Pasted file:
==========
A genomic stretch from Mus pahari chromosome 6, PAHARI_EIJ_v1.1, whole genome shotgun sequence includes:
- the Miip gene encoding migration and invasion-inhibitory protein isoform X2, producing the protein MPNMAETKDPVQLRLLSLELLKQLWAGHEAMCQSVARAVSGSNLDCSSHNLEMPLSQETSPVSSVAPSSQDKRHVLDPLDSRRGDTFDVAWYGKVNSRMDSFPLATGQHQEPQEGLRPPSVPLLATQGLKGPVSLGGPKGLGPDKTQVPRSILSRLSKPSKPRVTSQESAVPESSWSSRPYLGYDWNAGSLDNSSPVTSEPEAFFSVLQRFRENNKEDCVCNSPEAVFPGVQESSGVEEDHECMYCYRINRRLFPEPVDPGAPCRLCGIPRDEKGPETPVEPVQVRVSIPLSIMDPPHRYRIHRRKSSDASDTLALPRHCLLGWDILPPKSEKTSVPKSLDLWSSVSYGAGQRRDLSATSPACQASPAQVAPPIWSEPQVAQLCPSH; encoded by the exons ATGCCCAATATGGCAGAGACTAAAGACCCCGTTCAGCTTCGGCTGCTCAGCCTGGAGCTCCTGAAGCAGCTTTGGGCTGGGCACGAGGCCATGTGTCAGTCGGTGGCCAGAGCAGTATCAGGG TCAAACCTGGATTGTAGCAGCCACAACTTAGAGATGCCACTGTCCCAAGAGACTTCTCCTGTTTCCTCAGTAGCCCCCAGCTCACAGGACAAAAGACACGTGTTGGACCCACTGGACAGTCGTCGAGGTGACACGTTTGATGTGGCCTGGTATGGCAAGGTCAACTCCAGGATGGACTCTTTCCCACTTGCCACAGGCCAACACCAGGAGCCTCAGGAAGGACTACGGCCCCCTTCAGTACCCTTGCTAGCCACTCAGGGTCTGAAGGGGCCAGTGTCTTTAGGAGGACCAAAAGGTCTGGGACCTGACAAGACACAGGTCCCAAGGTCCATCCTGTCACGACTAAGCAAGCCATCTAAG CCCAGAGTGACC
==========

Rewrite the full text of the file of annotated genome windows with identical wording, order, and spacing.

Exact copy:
A genomic stretch from Mus pahari chromosome 6, PAHARI_EIJ_v1.1, whole genome shotgun sequence includes:
- the Miip gene encoding migration and invasion-inhibitory protein isoform X2, producing the protein MPNMAETKDPVQLRLLSLELLKQLWAGHEAMCQSVARAVSGSNLDCSSHNLEMPLSQETSPVSSVAPSSQDKRHVLDPLDSRRGDTFDVAWYGKVNSRMDSFPLATGQHQEPQEGLRPPSVPLLATQGLKGPVSLGGPKGLGPDKTQVPRSILSRLSKPSKPRVTSQESAVPESSWSSRPYLGYDWNAGSLDNSSPVTSEPEAFFSVLQRFRENNKEDCVCNSPEAVFPGVQESSGVEEDHECMYCYRINRRLFPEPVDPGAPCRLCGIPRDEKGPETPVEPVQVRVSIPLSIMDPPHRYRIHRRKSSDASDTLALPRHCLLGWDILPPKSEKTSVPKSLDLWSSVSYGAGQRRDLSATSPACQASPAQVAPPIWSEPQVAQLCPSH; encoded by the exons ATGCCCAATATGGCAGAGACTAAAGACCCCGTTCAGCTTCGGCTGCTCAGCCTGGAGCTCCTGAAGCAGCTTTGGGCTGGGCACGAGGCCATGTGTCAGTCGGTGGCCAGAGCAGTATCAGGG TCAAACCTGGATTGTAGCAGCCACAACTTAGAGATGCCACTGTCCCAAGAGACTTCTCCTGTTTCCTCAGTAGCCCCCAGCTCACAGGACAAAAGACACGTGTTGGACCCACTGGACAGTCGTCGAGGTGACACGTTTGATGTGGCCTGGTATGGCAAGGTCAACTCCAGGATGGACTCTTTCCCACTTGCCACAGGCCAACACCAGGAGCCTCAGGAAGGACTACGGCCCCCTTCAGTACCCTTGCTAGCCACTCAGGGTCTGAAGGGGCCAGTGTCTTTAGGAGGACCAAAAGGTCTGGGACCTGACAAGACACAGGTCCCAAGGTCCATCCTGTCACGACTAAGCAAGCCATCTAAG CCCAGAGTGACC